National Lottery operator Camelot has recognised The Southern Co-operative for its achievement in raising a landmark £50 million for the Good Causes over the last 16 years. The society, which is based in southern England and operates over 150 community outlets, received the special award from Camelot after raising the money from sales of National Lottery products in its stores.
Camelot Business Executive Jeremy Brotherton, who presented the award to Debbie Woodward, NL Category Manager, at The Southern Co-operative, said: “Raising £50 million for the Good Causes is a fantastic achievement by one of the leading businesses in the region. Everyone at The Southern Co-operative should feel very proud that, with the support of their loyal customers, they’ve raised this tremendous amount of money. National Lottery-funded projects are helping to improve communities across southern England and throughout the UK – but none of this would be possible without your continued hard work and enthusiasm.”
Debbie Woodward said: “We’re delighted to receive this award from Camelot, and are absolutely thrilled to discover just how much money our colleagues and customers have contributed to the Good Causes over the last 16 years. £50 million is a real landmark achievement but we can’t wait to raise even more money for the Good Causes – and make even more of a positive difference.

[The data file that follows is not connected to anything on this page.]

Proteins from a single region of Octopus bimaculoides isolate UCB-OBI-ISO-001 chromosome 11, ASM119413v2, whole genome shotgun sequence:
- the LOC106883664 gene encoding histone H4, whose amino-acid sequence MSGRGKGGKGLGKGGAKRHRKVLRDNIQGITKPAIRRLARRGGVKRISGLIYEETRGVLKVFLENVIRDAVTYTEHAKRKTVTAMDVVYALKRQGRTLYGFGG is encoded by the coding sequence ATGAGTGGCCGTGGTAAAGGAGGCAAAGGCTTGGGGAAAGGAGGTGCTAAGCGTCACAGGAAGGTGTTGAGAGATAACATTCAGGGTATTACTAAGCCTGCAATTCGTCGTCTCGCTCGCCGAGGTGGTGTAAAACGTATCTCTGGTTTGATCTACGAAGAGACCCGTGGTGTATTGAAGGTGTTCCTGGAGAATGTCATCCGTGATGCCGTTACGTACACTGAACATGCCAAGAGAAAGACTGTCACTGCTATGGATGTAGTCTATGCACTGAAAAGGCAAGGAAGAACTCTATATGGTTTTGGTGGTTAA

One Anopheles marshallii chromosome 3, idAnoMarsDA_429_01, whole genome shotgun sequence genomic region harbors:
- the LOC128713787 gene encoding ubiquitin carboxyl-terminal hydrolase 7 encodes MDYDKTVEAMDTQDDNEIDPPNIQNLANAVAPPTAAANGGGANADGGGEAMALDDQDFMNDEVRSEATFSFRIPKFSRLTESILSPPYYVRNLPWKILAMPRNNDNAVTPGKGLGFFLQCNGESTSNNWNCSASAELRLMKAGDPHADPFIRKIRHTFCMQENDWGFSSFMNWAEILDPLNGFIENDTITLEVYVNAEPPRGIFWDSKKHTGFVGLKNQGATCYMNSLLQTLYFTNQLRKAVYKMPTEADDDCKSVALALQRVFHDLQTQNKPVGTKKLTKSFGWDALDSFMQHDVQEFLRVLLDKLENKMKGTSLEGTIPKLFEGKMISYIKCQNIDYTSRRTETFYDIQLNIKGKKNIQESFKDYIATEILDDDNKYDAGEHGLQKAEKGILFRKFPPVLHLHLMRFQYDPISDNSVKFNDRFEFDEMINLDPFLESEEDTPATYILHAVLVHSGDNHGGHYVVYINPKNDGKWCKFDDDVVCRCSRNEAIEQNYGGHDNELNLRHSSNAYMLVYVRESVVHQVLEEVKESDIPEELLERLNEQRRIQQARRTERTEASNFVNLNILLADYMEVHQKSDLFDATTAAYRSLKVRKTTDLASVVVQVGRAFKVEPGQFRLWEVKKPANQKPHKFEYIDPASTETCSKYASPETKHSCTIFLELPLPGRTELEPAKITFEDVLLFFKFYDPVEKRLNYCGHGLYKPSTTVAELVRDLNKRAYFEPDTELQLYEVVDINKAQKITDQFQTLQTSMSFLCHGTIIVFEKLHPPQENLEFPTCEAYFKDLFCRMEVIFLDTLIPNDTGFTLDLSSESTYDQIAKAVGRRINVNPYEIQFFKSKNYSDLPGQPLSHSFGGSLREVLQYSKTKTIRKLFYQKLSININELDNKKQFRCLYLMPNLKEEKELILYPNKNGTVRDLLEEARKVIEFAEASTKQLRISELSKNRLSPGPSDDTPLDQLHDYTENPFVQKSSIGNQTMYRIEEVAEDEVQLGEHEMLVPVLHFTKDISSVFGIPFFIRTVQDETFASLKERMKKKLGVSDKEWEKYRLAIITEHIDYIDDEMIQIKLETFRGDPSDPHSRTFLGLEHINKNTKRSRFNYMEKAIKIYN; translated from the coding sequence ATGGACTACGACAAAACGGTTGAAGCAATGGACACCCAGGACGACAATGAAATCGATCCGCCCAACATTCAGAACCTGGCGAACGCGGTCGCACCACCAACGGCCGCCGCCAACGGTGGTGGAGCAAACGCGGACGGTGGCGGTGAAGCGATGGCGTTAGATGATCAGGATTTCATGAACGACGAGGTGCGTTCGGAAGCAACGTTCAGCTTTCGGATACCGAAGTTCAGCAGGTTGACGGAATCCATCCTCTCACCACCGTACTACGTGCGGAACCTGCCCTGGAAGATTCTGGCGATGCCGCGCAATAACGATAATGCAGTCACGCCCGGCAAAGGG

Since its launch in 1994, The National Lottery has now raised over £26 billion for the Good Causes, of which £3.6 billion has been used to fund over 60,000 individual grants – large and small – across the south of England. These have been awarded to a wide range of organisations involved in the health, arts, sport, heritage, education, environment and voluntary/charity sectors across the region.
Large-scale projects to have received lottery funding include the restoration of The Itchen Navigation Heritage Trail riverbank and footpath in Hampshire, and the conservation of the historic SS Great Britain in Bristol. Smaller projects include Ferring Country Centre’s Small Animal Farm in West Sussex, which works with people with learning difficulties.
Lottery-funded projects are also helping people of all backgrounds and abilities across the south of England to fulfil their sporting potential. The Southwest Regional Talent Centre in Bath, for example, supports emerging pre-elite athletes, while The Bluebird Care Hampshire Disability Cricket Programme aims to encourage disabled people to play the game.
One lottery-funded beneficiary that is particularly close to The Southern Co-operative’s heart is its own charity of the year for 2011 – Country Holidays for Inner City Kids (Chicks). This children’s charity helps to provide respite breaks for disadvantaged 8 to 15-year-olds, with the children taking part in a host of fun activities which enable them to build self-confidence and develop life skills in a safe and caring environment.